INDIANAPOLIS — The former Indiana attorney who filed a complaint of professional misconduct against state Attorney General Curtis Hill said he did so because of alleged corruption in Hill's office.
The complaint led to accusations this week by the Indiana Supreme Court Disciplinary Commission that Hill committed battery when he allegedly groped four women, including a state legislator, at a bar in March 2018. If the accusations are proved, the complaint could lead to disciplinary action against Hill's law license.
The commission's complaint is based on a filing in Virginia by former Hoosier attorney Andrew U.D. Straw, who is now suspended from practicing law in Indiana. Straw is a former Goshen resident.
"I thought the earlier news coverage of what he (Hill) allegedly did to those four women was worthy of a disciplinary complaint and I'm right about that," Straw said in an email.
Straw, who was a disability rights lawyer, has battled numerous times in court with the Attorney General's Office.
"There is so much corruption defended and propagated by the office of the Indiana Attorney General, and I have done work against sexual harassment at the South Bend Housing Authority. The Indiana Supreme Court retaliated against that South Bend work even though I invented the protective order database now used by the Indiana Supreme Court," Straw wrote.
Straw, who is living in The Philippines, has seen action taken against his legal license in Indiana, Wisconsin and Illinois.
"I am suing Indiana and the United States in Virginia and part of the reason I am doing so is the behavior of attorneys in the office of Indiana Attorney General," Straw wrote to CNHI News Indiana.
On Tuesday, the Indiana Disciplinary Commission issued a complaint against Hill. Among the allegations are four counts of battery and one of felony sexual battery.
Hill's conduct, the complaint concludes, caused potential injury to his victims and their future careers "forcing them to choose between reporting his conduct or remaining silent."
The four have since come forward publicly.
The commission has no criminal jurisdiction but considers alleged criminal acts, even when a prosecutor does not seek charges, in assessing a lawyer's conduct. If the commission complaint is proved, the Indiana Supreme Court can then impose a sanction.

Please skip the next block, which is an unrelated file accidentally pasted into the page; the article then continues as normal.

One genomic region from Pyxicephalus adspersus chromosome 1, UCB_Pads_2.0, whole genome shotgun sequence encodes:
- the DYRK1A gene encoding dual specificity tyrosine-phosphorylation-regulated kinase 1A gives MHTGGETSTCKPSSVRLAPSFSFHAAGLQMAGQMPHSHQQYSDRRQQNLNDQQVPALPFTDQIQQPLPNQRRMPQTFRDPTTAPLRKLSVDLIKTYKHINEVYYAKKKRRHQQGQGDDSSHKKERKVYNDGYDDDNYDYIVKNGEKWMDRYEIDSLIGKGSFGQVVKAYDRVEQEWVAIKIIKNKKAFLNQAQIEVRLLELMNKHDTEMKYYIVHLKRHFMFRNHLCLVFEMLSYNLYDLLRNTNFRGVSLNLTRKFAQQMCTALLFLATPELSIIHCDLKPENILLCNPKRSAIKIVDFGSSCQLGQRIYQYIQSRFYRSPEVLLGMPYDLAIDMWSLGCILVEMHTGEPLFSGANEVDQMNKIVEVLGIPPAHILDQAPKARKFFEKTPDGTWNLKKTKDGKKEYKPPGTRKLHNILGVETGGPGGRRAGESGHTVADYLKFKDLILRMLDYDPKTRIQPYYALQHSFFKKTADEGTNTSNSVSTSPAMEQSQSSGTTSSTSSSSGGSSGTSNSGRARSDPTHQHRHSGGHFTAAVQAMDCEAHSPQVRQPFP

Previously, a special prosecutor declined to seek criminal charges against Hill.
Straw's name surfaced in a filing Wednesday by Hill's attorney, Donald Lundberg, of Indianapolis, in a response to the commission's complaint.
Lundberg wrote that none of the women who accused Hill sought action by the commission.
"In fact, the commission determined to investigate this matter at the request of Andrew Straw, a suspended lawyer who was professionally disciplined by this (Indiana Supreme) Court on February 14, 2017," reads Lundberg's filing.
Straw, who says he has suffered from scoliosis since childhood, worked for the Indiana Supreme Court but was fired in 2002. He wrote that his pelvis and both of his legs were broken in a car accident while he was driving to work at the Supreme Court in February 2001.
After the car accident, Straw's handicapped-accessible parking spot was taken away, forcing a five-block walk to work "in excruciating pain," he claimed in a federal lawsuit he filed in 2002.
"Am I angry about how Curtis Hill and his underlings have violated my civil rights and prevented me from getting Justice?" Straw wrote. "If it happened to you, after you broke your legs for the Supreme Court of Indiana, well, I'll just leave my feelings to your imagination."
In February 2017, Straw was suspended by the disciplinary commission for professional misconduct over his representation in four legal cases. He appealed the decision in Indiana federal court until ordered to not make further filings due to "his persistence in submitting frivolous post-judgement filings despite the Court's repeated admonition that he cease doing so."
Straw was also founder in 2013 of the Disability Party of Indiana and sought to become a candidate for U.S. Senate. He sued the state, saying his disability prevented him from obtaining the required number of signatures to run.
The case was officially dismissed in federal court last May.